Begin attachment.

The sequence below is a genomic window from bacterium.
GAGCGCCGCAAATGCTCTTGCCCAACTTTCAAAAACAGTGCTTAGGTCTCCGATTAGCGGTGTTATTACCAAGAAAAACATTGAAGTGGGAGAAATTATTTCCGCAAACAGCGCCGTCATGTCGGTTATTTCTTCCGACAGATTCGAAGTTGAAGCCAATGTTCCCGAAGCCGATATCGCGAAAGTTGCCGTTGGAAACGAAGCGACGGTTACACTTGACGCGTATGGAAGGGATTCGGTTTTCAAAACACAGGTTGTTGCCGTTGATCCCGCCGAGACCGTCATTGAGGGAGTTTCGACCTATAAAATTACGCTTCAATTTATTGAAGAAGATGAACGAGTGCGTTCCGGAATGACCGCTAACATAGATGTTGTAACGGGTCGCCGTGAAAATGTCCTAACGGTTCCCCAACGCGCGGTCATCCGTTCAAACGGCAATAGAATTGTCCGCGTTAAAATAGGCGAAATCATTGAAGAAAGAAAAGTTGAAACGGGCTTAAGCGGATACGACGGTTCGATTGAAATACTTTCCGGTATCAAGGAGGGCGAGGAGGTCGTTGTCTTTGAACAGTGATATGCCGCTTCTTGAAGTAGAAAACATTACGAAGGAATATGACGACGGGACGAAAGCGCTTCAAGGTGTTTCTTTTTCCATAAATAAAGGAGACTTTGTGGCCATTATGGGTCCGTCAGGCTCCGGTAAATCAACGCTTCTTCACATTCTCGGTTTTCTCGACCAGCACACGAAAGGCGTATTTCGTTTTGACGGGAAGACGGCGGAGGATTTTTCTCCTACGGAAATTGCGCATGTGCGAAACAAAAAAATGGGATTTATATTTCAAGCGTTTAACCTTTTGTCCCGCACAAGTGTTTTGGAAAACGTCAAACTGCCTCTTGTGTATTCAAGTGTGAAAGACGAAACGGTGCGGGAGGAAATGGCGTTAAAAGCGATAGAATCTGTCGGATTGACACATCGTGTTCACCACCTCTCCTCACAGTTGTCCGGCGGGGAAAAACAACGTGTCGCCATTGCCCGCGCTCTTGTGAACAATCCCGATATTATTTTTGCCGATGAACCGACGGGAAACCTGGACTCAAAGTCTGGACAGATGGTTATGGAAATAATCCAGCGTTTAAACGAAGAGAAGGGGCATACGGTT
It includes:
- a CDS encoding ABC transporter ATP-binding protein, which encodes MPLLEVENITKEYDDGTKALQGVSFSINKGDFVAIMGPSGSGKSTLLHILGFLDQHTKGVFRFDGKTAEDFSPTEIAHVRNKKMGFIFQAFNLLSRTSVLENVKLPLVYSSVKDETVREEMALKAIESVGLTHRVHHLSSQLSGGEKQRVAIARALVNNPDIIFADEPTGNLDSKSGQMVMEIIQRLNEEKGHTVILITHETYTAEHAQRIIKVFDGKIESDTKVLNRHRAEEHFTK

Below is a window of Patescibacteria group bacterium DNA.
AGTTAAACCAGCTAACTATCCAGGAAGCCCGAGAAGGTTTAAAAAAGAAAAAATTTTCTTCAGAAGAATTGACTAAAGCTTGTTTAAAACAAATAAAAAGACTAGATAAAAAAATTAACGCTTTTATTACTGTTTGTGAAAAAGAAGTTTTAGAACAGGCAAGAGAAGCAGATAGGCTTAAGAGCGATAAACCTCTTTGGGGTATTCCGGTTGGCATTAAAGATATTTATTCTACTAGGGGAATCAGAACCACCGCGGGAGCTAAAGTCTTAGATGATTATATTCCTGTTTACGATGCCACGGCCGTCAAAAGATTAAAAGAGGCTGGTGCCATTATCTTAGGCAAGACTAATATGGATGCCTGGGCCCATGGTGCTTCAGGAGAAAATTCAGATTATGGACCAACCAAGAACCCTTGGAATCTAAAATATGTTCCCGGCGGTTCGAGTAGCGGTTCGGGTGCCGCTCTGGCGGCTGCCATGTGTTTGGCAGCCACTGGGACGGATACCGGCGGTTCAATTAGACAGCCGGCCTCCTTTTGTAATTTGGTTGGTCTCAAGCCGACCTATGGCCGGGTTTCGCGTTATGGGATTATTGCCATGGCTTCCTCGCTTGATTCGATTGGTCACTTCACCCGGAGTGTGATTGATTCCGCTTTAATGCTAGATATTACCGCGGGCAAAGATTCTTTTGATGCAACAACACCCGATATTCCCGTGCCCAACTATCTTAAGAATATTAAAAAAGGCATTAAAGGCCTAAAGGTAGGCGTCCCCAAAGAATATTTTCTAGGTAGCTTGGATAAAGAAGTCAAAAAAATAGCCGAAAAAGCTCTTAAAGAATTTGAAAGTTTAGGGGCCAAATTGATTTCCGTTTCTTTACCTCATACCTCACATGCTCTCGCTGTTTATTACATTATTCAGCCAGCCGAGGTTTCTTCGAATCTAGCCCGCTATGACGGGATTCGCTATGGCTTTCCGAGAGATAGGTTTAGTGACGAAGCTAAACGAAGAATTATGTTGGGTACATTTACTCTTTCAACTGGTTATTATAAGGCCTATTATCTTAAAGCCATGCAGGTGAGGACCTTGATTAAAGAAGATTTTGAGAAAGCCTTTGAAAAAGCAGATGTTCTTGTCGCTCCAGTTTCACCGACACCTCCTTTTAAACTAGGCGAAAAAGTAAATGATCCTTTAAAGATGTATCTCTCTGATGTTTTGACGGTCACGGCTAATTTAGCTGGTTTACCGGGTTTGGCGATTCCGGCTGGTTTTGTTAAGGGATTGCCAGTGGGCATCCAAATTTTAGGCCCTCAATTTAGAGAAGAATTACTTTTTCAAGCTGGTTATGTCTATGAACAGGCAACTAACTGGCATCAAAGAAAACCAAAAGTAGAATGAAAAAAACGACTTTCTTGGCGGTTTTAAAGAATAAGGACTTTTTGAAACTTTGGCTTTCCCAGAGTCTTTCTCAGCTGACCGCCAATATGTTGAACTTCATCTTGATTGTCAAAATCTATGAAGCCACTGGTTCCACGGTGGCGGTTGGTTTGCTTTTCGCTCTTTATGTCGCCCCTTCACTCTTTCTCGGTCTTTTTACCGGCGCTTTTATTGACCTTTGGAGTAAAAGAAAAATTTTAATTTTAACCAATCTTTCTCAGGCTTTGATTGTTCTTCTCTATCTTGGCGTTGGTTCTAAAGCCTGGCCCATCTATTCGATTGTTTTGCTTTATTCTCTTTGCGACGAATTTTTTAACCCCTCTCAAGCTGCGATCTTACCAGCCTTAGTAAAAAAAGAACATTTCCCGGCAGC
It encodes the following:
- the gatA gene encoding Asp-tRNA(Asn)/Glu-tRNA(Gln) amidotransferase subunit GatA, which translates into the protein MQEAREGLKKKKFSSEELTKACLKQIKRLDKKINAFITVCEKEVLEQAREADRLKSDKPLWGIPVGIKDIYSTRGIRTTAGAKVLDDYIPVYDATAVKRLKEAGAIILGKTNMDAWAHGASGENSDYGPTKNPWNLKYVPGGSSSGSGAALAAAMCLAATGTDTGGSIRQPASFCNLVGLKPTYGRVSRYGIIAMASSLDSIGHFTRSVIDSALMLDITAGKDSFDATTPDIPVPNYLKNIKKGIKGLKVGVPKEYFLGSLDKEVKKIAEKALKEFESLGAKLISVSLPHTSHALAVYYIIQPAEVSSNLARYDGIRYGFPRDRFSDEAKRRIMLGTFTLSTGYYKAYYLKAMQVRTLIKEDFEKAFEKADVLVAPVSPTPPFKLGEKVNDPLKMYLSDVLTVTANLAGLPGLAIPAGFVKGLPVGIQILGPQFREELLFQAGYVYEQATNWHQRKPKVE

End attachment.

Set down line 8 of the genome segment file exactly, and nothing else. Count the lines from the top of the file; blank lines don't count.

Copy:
- the gatA gene encoding Asp-tRNA(Asn)/Glu-tRNA(Gln) amidotransferase subunit GatA, which translates into the protein MQEAREGLKKKKFSSEELTKACLKQIKRLDKKINAFITVCEKEVLEQAREADRLKSDKPLWGIPVGIKDIYSTRGIRTTAGAKVLDDYIPVYDATAVKRLKEAGAIILGKTNMDAWAHGASGENSDYGPTKNPWNLKYVPGGSSSGSGAALAAAMCLAATGTDTGGSIRQPASFCNLVGLKPTYGRVSRYGIIAMASSLDSIGHFTRSVIDSALMLDITAGKDSFDATTPDIPVPNYLKNIKKGIKGLKVGVPKEYFLGSLDKEVKKIAEKALKEFESLGAKLISVSLPHTSHALAVYYIIQPAEVSSNLARYDGIRYGFPRDRFSDEAKRRIMLGTFTLSTGYYKAYYLKAMQVRTLIKEDFEKAFEKADVLVAPVSPTPPFKLGEKVNDPLKMYLSDVLTVTANLAGLPGLAIPAGFVKGLPVGIQILGPQFREELLFQAGYVYEQATNWHQRKPKVE